4) Mess around with your defaults
Another major perk of being an Android user is that you can change the apps that handle certain functions automatically. So if you have a browser you prefer, or a PDF reader you really like, you can use it automatically. If you’d rather always see YouTube videos in the YouTube app instead of on the mobile web, you can do that too.

It’s pretty easy to do this; most often, your phone itself will ask you if you want to set a default app when you perform various functions. If you change your mind, you can go into the settings for whatever default app you’ve chosen through the Settings menu and choose Clear Defaults.

Some phones, such as the Samsung Galaxy S6, also have a menu called Default applications, which will list all the defaults you’ve selected on your phone.

5) Track your data use
Worried about exceeding your data plan? Android phones should have a built-in data tracker that lets you keep tabs on what you’re using. This should be in your Settings menu, under the heading such asData usage.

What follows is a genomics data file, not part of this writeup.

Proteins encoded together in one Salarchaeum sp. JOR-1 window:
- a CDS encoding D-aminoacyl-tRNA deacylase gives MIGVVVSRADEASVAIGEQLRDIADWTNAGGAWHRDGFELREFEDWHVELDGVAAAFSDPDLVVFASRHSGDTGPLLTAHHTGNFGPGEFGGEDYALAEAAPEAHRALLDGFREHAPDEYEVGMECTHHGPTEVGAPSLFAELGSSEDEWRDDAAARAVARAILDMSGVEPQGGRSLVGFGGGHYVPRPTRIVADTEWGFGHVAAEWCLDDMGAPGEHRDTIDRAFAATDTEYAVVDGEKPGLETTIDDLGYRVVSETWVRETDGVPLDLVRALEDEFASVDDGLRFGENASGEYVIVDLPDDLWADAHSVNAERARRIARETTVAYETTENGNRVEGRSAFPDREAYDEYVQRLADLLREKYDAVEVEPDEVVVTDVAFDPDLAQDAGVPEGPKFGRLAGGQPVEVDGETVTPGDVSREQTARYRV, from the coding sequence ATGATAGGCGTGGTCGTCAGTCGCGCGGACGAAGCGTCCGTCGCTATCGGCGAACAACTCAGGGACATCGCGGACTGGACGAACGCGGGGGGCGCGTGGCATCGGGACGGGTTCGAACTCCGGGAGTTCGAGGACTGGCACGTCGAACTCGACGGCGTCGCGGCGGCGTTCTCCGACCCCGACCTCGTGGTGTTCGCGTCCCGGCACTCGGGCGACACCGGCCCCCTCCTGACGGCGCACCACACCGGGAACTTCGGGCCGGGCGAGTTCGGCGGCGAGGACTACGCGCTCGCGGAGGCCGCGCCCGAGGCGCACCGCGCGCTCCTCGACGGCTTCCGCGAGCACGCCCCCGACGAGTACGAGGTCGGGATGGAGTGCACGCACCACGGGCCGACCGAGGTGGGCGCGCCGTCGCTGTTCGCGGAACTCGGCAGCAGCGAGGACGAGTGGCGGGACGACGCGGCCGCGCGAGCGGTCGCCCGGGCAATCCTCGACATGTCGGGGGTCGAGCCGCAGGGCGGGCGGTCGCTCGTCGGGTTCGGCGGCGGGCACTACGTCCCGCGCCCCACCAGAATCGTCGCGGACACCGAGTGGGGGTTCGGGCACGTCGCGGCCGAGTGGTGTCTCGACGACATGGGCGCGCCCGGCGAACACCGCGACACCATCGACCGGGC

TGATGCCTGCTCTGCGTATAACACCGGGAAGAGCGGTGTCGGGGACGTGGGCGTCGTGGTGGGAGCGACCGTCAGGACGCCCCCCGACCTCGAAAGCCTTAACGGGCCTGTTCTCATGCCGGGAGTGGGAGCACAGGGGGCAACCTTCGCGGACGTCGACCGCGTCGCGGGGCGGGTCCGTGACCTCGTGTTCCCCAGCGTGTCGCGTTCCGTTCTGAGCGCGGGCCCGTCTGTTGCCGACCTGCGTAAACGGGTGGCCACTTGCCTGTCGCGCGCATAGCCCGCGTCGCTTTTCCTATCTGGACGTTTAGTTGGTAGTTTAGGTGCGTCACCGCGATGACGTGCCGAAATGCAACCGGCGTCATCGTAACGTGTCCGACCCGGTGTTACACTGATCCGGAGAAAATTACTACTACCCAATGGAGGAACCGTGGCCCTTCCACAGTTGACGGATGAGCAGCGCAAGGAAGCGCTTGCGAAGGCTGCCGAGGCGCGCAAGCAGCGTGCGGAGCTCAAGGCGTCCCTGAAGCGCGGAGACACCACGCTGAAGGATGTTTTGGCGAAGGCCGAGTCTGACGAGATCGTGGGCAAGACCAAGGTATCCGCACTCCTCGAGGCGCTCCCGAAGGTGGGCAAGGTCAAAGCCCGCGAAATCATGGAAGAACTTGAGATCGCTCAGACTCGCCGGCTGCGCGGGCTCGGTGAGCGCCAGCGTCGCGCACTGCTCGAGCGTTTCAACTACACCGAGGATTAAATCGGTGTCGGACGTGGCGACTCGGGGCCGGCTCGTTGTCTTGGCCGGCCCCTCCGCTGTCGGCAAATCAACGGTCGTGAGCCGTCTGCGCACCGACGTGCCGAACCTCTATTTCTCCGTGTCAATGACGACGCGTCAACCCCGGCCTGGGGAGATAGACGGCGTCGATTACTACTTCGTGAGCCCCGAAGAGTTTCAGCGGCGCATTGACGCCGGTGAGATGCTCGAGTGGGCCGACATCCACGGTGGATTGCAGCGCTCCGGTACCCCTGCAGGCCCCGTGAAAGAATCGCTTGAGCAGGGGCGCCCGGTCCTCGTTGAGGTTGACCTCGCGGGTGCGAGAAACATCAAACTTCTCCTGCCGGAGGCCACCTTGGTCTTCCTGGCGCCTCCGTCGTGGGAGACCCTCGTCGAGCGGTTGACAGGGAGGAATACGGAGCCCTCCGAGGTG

You can also customise this feature so that it fits with your billing cycle.

6) Disable useless apps
You may not be crazy about every app that comes with your phone; often carriers and manufacturers add apps that you simply won’t use. But while you can’t always uninstall these apps, you can often keep them from running on your phone. On Android, you can disable these apps to keep them from running in the background. Just head to your phone’s version of the application manager, tap on the app you want to sedate, and hit Disable.